Verse of the Day

Friday, April 2, 2010

My Favorite Ethiopian Recipes

Doro Wot
Serves 10
Allow 4 hours to prepare
5-8 lbs. chicken (drumsticks and thighs, skinned)
8 Large onions
5 tsp minced garlic (approximately 10-12 peeled cloves or 2 1/2 tsp. garlic powder)
2 cups Olive Oil (use a fruity, good quality olive oil, not canola oil)
2 tsp grated ginger root (or 1/2 tsp. dried ginger*)
½ cup Berbere* (makes it “medium” spicy; add more or less)
¼ cup Paprika*
2 tsp. Korerima*
2 tsp. Wot Kimem*
2 tsp. salt (I have also used 1-2 tsp.“Better than Bouillon” Chicken Paste)
1-2 cups water (start by adding one, then increase as sauce becomes too thick)
One hard boiled egg per person
*purchase through Ethiopianspices.com or another online Ethiopian store, as these spices taste different than what you can purchase at a US grocery store)
Clean and remove skin from chicken.
EITHER finely chop onions and garlic by hand OR chop onions in quarters and place onion, whole (peeled) garlic cloves, a 1.5 square inch hunk of fresh ginger root with one cup olive oil in a food processor (or chop-mode of blender) and pulverize.
In large, heavy pot, over medium high heat:  add one cup olive oil and onion, garlic, ginger mixture.  Saute until browned.
Add Berbere; stir frequently for 15 minutes.
Add paprika, korerima, wot kimen, salt (or chicken paste), 1 cup water, and chicken.  Stir well; reduce heat and simmer for at least two hours.  Cover.  Continue to very gently stir doro wat, as chicken becomes so tender it falls off bones.  Add more water as necessary to prevent sticking.  Sauce should be medium thick.
Prepare hard boiled eggs; float peeled eggs on top of dish. 
Enjoy with fresh injera, brown rice, or crusty French bread.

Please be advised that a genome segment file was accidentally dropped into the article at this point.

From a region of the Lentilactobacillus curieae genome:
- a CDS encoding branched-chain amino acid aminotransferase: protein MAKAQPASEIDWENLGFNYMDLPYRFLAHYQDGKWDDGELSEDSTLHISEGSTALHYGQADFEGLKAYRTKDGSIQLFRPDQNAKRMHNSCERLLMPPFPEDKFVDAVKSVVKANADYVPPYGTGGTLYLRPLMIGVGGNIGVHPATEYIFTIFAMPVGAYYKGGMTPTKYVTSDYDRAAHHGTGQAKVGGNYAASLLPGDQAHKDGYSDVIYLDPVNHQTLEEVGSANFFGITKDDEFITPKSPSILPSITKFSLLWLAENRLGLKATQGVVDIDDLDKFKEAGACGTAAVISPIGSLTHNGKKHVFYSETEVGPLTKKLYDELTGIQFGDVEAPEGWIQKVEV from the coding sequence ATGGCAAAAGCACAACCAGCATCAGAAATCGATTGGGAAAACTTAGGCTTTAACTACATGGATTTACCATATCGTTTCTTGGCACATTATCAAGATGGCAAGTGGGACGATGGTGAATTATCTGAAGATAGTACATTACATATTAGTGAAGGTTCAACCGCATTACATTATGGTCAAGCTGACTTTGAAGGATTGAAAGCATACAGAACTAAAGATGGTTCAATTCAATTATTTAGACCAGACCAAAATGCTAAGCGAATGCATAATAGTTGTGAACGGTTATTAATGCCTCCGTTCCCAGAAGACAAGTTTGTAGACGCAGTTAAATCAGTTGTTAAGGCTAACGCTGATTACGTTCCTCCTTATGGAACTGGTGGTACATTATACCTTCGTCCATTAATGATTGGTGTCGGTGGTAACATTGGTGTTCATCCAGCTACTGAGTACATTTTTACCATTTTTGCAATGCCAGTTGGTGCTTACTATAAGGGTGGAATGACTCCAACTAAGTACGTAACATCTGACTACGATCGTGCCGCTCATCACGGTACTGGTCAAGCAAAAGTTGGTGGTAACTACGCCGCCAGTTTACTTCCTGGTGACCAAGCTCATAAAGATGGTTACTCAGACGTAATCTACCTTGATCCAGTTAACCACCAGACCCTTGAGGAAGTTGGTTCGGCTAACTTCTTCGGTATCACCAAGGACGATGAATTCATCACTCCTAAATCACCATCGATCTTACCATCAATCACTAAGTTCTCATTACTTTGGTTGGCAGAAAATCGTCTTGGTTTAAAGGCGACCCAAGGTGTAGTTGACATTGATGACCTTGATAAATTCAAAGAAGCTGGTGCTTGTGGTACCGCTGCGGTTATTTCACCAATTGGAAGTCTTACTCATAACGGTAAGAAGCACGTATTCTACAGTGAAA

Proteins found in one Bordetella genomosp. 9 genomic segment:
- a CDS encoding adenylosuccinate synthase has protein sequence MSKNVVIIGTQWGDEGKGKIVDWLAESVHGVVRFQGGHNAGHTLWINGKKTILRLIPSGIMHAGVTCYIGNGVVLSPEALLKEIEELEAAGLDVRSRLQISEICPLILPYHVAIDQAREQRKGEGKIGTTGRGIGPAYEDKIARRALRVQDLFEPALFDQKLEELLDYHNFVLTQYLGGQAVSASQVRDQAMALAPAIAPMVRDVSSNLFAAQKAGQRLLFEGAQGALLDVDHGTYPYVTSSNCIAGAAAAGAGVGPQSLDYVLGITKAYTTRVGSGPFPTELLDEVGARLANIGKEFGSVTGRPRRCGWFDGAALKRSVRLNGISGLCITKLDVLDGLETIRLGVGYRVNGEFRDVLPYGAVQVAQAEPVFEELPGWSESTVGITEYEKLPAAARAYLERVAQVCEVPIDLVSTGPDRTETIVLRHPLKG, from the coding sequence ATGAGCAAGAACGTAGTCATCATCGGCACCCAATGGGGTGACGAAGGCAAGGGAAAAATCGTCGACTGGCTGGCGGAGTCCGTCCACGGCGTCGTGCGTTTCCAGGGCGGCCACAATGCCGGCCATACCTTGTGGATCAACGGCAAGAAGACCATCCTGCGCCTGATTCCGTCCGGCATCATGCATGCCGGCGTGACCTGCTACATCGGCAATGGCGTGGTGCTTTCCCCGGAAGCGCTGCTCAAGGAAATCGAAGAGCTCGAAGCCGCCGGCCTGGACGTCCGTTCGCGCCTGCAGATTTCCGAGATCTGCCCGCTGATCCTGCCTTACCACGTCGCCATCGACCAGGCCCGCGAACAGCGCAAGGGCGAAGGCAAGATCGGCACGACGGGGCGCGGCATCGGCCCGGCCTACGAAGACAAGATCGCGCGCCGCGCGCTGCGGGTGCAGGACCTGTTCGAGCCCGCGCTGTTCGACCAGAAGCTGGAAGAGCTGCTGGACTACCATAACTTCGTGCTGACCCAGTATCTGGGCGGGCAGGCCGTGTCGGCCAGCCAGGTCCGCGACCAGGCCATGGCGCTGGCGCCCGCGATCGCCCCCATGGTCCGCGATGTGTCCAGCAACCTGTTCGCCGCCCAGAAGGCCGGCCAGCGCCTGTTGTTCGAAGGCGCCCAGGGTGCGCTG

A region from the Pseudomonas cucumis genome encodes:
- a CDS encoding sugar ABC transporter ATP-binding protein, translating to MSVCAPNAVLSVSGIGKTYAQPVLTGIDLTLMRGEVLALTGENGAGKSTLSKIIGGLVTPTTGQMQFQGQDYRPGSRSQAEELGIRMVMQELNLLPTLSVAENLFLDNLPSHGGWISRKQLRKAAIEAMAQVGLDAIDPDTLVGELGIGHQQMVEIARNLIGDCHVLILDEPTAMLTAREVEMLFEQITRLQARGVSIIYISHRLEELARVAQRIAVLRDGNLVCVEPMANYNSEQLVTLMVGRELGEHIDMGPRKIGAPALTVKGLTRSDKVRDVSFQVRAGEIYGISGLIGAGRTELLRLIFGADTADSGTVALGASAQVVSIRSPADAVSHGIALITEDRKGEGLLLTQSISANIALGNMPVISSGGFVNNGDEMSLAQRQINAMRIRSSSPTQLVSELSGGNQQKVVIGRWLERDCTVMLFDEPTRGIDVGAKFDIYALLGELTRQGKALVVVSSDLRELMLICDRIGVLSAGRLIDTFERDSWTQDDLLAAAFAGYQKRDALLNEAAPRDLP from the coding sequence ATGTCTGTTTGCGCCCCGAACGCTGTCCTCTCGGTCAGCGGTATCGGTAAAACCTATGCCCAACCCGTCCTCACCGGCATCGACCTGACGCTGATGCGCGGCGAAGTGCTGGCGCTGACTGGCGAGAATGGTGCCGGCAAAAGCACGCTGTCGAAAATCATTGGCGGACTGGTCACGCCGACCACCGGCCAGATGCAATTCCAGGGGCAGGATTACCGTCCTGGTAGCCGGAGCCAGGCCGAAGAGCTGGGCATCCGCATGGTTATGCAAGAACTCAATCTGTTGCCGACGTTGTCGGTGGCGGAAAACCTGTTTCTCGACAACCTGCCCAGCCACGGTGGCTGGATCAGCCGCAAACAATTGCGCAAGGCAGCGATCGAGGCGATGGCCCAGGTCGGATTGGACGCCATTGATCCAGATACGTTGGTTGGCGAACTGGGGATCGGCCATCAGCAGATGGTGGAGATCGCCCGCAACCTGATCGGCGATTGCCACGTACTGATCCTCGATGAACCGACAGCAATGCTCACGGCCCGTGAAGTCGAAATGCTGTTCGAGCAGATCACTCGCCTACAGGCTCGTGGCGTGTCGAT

When reheating Doro Wat, add water and/or additional olive oil to return stew to medium-thick consistency.

Sega Wot
Serves 8-10
Allow 4 hours to prepare

3 pounds stew meat or stir-fry meat
5 large onions
5 tsp minced garlic (approximately 10-12 peeled cloves or 2 1/2 tsp. garlic powder)
2 cups Olive Oil (use a fruity, good quality olive oil, not canola oil)
2 tsp grated ginger root (or 1/2 tsp. dried ginger*)
¼ cup Berbere
2 tsp. Wot Kimem*
2 tsp. salt (I have also used 1-2 tsp. “Better than Bouillon” Beef Paste)
1-2 cups water (start by adding one, then increase as sauce becomes too thick)
(*purchase through Ethiopianspices.com or another online Ethiopian store, as these spices taste different than what you can purchase at a US grocery store)
EITHER finely chop onions and garlic by hand OR chop onions in quarters and place onion, whole (peeled) garlic cloves, a 1.5 square inch hunk of fresh ginger root with one cup olive oil in a food processor (or chop-mode of blender) and pulverize.
In large, heavy pot, over medium high heat:  add one cup olive oil and onion, garlic, ginger mixture.  Saute until browned.
Add berbere; stir frequently for 15 minutes.
Add wot kimem, salt (or beef paste), and one cup water.  Stir well.  Cover, reduce heat.
Simmer for 2 1/2 to 3 hours, or until stew meat is fork-tender.  Add one cup water or more as needed to prevent sticking and to leave sauce a medium thick consistency.
Serve with fresh injera, brown rice, or crusty French bread.
When reheating Sega Wot, add water and/or olive oil to get stew back to medium-thick consistency.



Alicha Sega Wot
Serves 8-10
Allow 4 hours to prepare

3 pounds stew meat or stir-fry meat
5 large onions